Home / Music & Arts / Why Aldous Harding isn’t willing to compromise

Why Aldous Harding isn’t willing to compromise

Before she answers each interview question, Aldous Harding takes a measured pause.

In those extended silences, you can hear the wheels turning for an artist who’s uncompromising in her creative vision and willing to contemplate the perceived meanings of her art.

The New Zealand folk singer released her sophomore album “Party” in May. The collection of haunting, spare ruminations on love and addiction has earned rave reviews from critics and helped introduce Harding to a wider audience.

‘Party’ is Harding’s second album, and her first for British record label 4AD.

‘Party’ is Harding’s second album, and her first for British record label 4AD.

(4AD)

Harding brings her dramatic live show to New York on Wednesday night at Bowery Ballroom.

Ahead of the show, Harding spoke with the Daily News over the phone about working with legendary producer John Parish, switching between personas and what she’s planning for the future.

New York Daily News: Why do you think that you write songs?

Aldous Harding: At the start, I felt like I needed to. And now the need’s just redirected. I mean, it’s my job, but it’s also something I enjoy doing. I don’t enjoy writing songs so much as having written a song, you know? The process can be a bit spooky.

I don’t know. I write songs for the same reasons most artists write songs -because I have to, whatever that means. Because I want to talk about myself or have demos that need to be sent off. I like doing it. It’s my job and I like doing it. For the most part, it’s pretty easy for me.

NYDN: When did you first start writing music?

AH: Songs that I’m proud of?

NYDN: Maybe both when you started and when you later felt more comfortable with your music.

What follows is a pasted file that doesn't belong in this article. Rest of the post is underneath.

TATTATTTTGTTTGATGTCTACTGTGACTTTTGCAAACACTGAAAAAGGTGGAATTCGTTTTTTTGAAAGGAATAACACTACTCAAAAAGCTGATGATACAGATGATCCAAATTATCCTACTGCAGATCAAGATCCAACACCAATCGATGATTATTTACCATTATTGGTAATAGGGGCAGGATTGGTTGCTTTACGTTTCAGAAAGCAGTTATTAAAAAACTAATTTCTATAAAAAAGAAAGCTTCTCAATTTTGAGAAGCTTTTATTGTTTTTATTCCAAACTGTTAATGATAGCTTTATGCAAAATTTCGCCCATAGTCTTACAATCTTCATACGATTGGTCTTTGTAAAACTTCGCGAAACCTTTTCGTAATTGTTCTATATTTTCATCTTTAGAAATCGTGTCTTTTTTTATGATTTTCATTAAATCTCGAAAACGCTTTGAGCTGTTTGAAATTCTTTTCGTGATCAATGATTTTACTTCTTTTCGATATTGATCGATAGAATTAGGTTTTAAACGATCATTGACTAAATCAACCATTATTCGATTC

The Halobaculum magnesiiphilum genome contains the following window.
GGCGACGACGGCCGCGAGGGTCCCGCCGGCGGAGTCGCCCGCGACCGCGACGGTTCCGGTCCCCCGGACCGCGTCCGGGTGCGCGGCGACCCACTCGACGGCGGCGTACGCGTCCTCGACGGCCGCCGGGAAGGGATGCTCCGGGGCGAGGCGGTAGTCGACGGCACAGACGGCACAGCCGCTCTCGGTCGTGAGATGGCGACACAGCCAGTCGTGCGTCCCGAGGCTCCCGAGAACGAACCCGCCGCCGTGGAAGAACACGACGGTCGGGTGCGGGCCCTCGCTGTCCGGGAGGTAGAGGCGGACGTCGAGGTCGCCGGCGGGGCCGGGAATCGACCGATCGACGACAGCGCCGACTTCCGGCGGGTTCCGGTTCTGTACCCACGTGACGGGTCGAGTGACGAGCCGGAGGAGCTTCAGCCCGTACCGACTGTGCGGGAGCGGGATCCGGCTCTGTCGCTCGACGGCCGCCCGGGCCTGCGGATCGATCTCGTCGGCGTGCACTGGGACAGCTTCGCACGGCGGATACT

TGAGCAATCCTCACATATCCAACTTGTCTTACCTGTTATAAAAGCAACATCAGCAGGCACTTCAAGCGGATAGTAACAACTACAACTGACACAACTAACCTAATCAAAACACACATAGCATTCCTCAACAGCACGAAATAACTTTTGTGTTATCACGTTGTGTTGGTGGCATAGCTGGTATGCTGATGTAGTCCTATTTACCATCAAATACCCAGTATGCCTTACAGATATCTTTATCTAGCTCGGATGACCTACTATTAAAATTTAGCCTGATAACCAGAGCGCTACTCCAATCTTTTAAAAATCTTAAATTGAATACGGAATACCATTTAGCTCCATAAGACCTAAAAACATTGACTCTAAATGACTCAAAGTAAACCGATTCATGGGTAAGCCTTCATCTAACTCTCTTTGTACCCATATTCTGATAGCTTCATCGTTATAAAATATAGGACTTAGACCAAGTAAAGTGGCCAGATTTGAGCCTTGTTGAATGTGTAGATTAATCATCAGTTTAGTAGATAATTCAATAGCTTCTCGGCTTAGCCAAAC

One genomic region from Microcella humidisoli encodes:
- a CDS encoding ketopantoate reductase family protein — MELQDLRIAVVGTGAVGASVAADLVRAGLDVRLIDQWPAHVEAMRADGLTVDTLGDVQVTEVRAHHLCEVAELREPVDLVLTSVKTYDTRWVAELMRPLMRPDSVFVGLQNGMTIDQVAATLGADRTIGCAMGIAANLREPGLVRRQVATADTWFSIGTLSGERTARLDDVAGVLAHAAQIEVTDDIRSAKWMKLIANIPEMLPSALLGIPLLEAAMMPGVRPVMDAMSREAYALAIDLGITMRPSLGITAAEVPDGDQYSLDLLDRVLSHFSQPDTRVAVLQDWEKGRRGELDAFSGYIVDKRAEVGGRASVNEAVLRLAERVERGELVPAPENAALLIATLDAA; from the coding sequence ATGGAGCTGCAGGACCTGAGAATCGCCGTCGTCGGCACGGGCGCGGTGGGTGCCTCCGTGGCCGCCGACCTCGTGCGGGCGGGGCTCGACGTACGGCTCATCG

AH: Probably when I was about 16 or 17 I started writing. I wouldn’t call it poetry, even though I’ve referred to it as poetry a couple times. But I don’t think that’s right. It was more scribblings and stream of consciousness.

The first song that I wrote that I was proud of was probably “Hunter” from the first record. But I listen that now and I don’t know. I mean, it’s got a good hook, but still. I’m proud of it. I’m as proud as I can be of all the ideas, but I think “Party” showed a maturity that I don’t think I had on “Aldous Harding.”

NYDN: What was it like working with John Parish on “Party?” What did he bring to the record?

AH: Genius. Passion. Years of experience. Maturity.

He reminded me that I could take my time working out how I wanted to deliver things or what I meant by how I was delivering things.

We worked really well together. It was never really a struggle that I can recall. We’ve spent time together since then and we’re still close. It was a wonderful thing and I think we did a good enough job, if we’re having conversations like this. People are interested.

NYDN: On “Party,” it feels as though you inhabit different characters across the record. While there’s a through-line that is Aldous Harding, even your vocal delivery seems to change with each song.

AH: I think they’re all me, I really I do. At the time, I wasn’t really thinking about it too much. It was just like “These are the songs and this is how I sing the songs.” The only “character” that I agreed to hold back was on “Horizon” because it’s such a performance. I kind of let that one go a little bit.

But as for all the other stuff, I sing what I think works. It probably could’ve been a lot more popular had I reigned in some of those quirks or qualities, but I don’t think that would’ve been the right thing to do. They just are what they are. That’s how I put them together and how I believe they should be performed.